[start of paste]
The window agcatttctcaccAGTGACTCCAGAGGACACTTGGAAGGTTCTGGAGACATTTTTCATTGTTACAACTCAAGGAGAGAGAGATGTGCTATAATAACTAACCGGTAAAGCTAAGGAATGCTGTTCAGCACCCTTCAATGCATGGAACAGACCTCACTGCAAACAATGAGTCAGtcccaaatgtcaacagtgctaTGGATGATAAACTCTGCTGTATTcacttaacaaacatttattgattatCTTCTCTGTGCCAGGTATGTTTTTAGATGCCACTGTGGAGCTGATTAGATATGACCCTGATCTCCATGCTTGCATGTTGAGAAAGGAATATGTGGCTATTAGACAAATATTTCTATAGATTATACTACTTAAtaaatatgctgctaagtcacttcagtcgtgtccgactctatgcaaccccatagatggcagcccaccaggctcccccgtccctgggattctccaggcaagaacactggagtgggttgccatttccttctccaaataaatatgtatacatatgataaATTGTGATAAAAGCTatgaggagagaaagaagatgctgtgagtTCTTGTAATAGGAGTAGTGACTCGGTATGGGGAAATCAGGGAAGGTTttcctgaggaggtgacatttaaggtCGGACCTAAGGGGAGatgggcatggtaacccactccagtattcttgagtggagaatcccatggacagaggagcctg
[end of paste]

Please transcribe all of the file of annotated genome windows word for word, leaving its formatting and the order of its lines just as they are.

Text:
The window agcatttctcaccAGTGACTCCAGAGGACACTTGGAAGGTTCTGGAGACATTTTTCATTGTTACAACTCAAGGAGAGAGAGATGTGCTATAATAACTAACCGGTAAAGCTAAGGAATGCTGTTCAGCACCCTTCAATGCATGGAACAGACCTCACTGCAAACAATGAGTCAGtcccaaatgtcaacagtgctaTGGATGATAAACTCTGCTGTATTcacttaacaaacatttattgattatCTTCTCTGTGCCAGGTATGTTTTTAGATGCCACTGTGGAGCTGATTAGATATGACCCTGATCTCCATGCTTGCATGTTGAGAAAGGAATATGTGGCTATTAGACAAATATTTCTATAGATTATACTACTTAAtaaatatgctgctaagtcacttcagtcgtgtccgactctatgcaaccccatagatggcagcccaccaggctcccccgtccctgggattctccaggcaagaacactggagtgggttgccatttccttctccaaataaatatgtatacatatgataaATTGTGATAAAAGCTatgaggagagaaagaagatgctgtgagtTCTTGTAATAGGAGTAGTGACTCGGTATGGGGAAATCAGGGAAGGTTttcctgaggaggtgacatttaaggtCGGACCTAAGGGGAGatgggcatggtaacccactccagtattcttgagtggagaatcccatggacagaggagcctg